6. They don’t communicate well: In order to do his job right a rep needs the right documentation. She needs: copies of the quotes when they go out, copies of the P.O.’s when they are placed, regular status reports and then the invoice when the board is shipped. They especially need to know when a board is going to be late, or if it has a Quality problem.
  7. They don’t communicate well: Your rep need to be kept in the loop at all times. She needs to be part on contract negotiations during annual buys. He needs to be a part of the meetings when there are issues and problems. A good rep, one who is a true partner can be a critical asset during these times.
  8. In times of trouble the rep is the first to go. He will be told that the shop can no longer afford to pay his commissions and be profitable.
  9. The rep is the last person to get credit when credit is due. This usually happens when he brings in a very big account that continues to grow year after year to the point that after a few years much of the daily issues are being handled by inside people who start resenting the rep, saying things like, “why are we paying him? We’re doing all the work?” Always remember this. You did not have that account before you hired that reps, she came in and won that account. You would not have the account without the rep. Is that clear? Why is that so hard to understand?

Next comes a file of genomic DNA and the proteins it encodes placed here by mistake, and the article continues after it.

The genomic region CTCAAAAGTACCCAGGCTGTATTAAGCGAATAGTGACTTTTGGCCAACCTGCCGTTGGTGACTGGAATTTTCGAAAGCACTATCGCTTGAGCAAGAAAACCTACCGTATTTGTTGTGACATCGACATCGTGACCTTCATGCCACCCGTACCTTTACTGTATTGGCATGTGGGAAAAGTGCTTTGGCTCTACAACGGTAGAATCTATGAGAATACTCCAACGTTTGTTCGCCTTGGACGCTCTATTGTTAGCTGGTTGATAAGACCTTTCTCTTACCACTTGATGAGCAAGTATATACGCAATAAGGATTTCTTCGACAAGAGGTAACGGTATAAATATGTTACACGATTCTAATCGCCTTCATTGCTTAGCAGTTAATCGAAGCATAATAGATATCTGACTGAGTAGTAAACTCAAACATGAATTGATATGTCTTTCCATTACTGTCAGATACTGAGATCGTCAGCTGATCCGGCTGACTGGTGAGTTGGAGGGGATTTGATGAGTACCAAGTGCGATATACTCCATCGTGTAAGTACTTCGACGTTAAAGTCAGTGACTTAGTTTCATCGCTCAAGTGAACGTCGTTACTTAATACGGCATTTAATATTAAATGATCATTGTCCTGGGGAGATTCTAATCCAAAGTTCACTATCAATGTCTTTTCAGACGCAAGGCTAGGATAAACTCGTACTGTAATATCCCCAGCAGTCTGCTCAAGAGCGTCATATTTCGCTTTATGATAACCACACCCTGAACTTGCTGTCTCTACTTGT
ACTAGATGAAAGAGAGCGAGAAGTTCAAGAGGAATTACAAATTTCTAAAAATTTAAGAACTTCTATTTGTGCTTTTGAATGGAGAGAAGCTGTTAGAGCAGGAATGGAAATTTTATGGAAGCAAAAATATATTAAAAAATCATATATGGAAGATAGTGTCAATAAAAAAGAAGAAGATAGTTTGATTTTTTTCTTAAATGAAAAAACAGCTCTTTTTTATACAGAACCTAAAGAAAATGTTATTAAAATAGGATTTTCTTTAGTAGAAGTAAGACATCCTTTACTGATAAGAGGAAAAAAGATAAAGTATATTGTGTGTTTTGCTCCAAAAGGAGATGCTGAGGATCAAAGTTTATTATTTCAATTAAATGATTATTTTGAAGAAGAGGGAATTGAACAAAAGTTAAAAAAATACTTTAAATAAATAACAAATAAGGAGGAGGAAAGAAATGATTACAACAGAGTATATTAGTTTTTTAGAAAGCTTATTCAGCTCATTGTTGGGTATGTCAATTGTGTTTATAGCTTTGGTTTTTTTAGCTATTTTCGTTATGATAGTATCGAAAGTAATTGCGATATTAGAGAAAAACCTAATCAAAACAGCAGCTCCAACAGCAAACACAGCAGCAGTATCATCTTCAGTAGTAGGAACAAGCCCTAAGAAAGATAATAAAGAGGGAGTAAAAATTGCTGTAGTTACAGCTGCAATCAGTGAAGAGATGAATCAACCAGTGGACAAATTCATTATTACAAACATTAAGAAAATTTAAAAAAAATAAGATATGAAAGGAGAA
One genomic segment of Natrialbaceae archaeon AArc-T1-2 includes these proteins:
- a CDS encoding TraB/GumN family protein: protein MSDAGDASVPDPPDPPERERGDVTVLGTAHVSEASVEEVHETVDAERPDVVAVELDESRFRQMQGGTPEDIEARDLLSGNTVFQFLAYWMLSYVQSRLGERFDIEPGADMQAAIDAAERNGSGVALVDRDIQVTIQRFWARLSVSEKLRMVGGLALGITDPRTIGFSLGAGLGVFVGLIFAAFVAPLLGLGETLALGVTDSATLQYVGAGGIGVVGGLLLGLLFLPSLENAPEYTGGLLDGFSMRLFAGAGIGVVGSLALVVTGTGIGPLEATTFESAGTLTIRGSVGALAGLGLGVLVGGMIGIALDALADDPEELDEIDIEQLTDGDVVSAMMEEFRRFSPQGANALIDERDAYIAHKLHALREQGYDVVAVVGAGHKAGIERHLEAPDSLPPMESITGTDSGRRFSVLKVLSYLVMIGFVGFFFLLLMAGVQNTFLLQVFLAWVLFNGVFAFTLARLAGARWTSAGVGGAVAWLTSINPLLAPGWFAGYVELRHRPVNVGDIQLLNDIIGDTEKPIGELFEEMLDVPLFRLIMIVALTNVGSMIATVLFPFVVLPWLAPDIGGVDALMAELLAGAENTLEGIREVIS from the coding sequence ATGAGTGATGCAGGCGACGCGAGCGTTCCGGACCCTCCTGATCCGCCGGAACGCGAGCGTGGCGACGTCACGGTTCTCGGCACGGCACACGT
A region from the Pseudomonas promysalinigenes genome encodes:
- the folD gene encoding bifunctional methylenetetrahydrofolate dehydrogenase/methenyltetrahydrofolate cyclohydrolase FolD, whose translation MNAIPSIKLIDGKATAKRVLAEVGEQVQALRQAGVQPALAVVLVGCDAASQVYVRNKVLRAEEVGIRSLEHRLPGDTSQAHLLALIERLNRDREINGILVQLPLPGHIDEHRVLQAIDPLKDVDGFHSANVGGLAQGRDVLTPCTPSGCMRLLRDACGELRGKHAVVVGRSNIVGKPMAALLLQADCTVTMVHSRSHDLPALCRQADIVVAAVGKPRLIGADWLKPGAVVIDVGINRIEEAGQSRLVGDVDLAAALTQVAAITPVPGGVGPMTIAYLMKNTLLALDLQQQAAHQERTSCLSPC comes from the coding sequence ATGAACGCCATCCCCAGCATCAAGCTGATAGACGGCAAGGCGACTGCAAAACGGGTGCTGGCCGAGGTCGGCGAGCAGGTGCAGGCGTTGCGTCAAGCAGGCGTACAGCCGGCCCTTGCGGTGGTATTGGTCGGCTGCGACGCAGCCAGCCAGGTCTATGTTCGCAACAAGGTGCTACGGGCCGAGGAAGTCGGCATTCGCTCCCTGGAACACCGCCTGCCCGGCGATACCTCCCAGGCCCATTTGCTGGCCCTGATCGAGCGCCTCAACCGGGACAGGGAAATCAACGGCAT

And finally the last but certainly the most important reason that reps hate board shops is… the board shops screw them when they get too successful! I have heard this story over and over again. The rep finds a huge account and great opportunity for both him and the principal. It is worth millions of dollars to the principal and hundreds of thousands of dollars to the rep. This is going to be a big win for all. And then the rep gets canned, right out of the blue because the company just cannot justify paying him or anyone that amount of money. “Why it makes no sense,” the company president says, “You could make more than I make for crying out loud!” And so the rep is out. All his hopes and dreams are shattered. Oh he can sue them of course, but we all know that this is a long drawn out not to mention expensive process and a gamble, one he can ill afford to take. So he walks away. He gets nothing but a bad taste in his mouth for board shops. And the company well the lets the dust settle and then goes out to find a good rep, all the while complaining that it’s almost impossible to find one.

Look it’s very simple, treat your reps like partners, communicate with them, and yes pay them and you will have a great relationship. But treat them the way you have been treating them and you will get what you’ve always got which I would have to say is what you deserve. It’s only common sense.